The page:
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Stephen McGarvey Christian Blog and Commentary

"Fireproof" Shouldn't be Critic Proof

  • Stephen McGarvey
    Stephen McGarvey is the Executive Editor of Crosswalk.com and Christianity.com for the Salem Web Network. He is a World Journalism Institute fellow and has previously worked for BreakPoint with Chuck Colson, and the Home School Legal Defense Association. His articles have appeared in several publications including WORLD, The Washington Times, byFaith, BreakPoint WorldView, and the Union Leader (Manchester, NH).
  • 2008 Oct 09
  • Comments
Over on WORLD magazine's website, Warren Cole Smith has some thoughtful things to say about Fireproof, the latest "Christian" film to hit the mainstream. As Smith says, many Christian film reviewers have overlooked the film's shortcomings because of the filmmakers' noble intentions. Many of the film's viewers and supporters have lashed out at critics who have pointed out the movie's poor technical quality. (See for example the reader feedback on Crosswalk.com's review of Fireproof.)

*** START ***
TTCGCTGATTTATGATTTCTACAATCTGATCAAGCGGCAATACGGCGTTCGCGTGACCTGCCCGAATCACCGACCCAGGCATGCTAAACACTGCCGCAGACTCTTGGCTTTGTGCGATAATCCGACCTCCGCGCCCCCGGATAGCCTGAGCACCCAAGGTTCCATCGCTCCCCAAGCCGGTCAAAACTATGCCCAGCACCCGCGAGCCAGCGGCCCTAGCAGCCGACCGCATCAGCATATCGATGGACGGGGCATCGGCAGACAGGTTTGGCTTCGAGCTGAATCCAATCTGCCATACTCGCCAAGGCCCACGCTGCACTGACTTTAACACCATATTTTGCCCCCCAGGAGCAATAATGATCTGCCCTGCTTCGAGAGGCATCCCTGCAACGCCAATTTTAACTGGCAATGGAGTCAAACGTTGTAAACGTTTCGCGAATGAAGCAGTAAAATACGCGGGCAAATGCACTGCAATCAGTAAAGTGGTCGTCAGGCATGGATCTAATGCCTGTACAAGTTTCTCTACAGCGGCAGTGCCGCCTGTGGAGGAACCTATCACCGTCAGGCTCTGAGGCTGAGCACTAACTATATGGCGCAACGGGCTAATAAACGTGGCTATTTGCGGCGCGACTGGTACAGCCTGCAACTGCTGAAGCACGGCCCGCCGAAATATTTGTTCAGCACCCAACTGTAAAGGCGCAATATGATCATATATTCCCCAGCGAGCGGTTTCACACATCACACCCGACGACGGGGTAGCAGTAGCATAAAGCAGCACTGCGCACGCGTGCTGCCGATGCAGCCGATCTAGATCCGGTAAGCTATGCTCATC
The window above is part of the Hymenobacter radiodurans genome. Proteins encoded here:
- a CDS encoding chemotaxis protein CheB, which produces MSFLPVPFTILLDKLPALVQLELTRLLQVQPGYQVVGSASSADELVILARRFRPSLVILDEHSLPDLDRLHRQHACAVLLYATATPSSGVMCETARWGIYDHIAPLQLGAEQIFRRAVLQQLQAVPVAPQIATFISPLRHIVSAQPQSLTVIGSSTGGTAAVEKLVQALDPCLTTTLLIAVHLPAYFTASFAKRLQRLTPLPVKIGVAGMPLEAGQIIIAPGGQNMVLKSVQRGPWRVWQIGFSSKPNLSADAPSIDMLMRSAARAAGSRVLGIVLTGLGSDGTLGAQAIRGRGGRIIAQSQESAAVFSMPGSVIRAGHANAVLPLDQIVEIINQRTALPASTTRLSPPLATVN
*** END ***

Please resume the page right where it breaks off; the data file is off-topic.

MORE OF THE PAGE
The Kendrik brothers, who also brought us the film Facing the Giants, are Christians who are looking to make films that reflect their Christian values and worldview. This was their goal with their film Fireproof and that's a good thing. But do we as Christians who watch such films, and desire to support the Kendricks, overlook the flaws in their art simply because they are like-minded? Says Smith:

We do the [filmmakers] no favors when we grant them a “pass” based on good intentions. I learned this lesson as a writer many years ago. I am not the greatest writer in the world, but (I assure you) I am much better than I was last year, and I am much, much better than I was a decade ago. I improved because of tough feedback from teachers, mentors, and—sometimes—critics...

If we truly want to encourage the Kendricks, let’s say: “Congratulations. Making a movie, even a bad one, is no easy task. This one is an honorable ‘next step’ in the process, but is it really your best?”


Well said Mr. Smith. Those of us who are Christians assessing this art for a Christian audience must not create a different standard for reviewing Christian films than the standard we have for secular ones. We must graciously preach the truth.

Read the full article: "Fireproof" Shouldn't be Critic Proof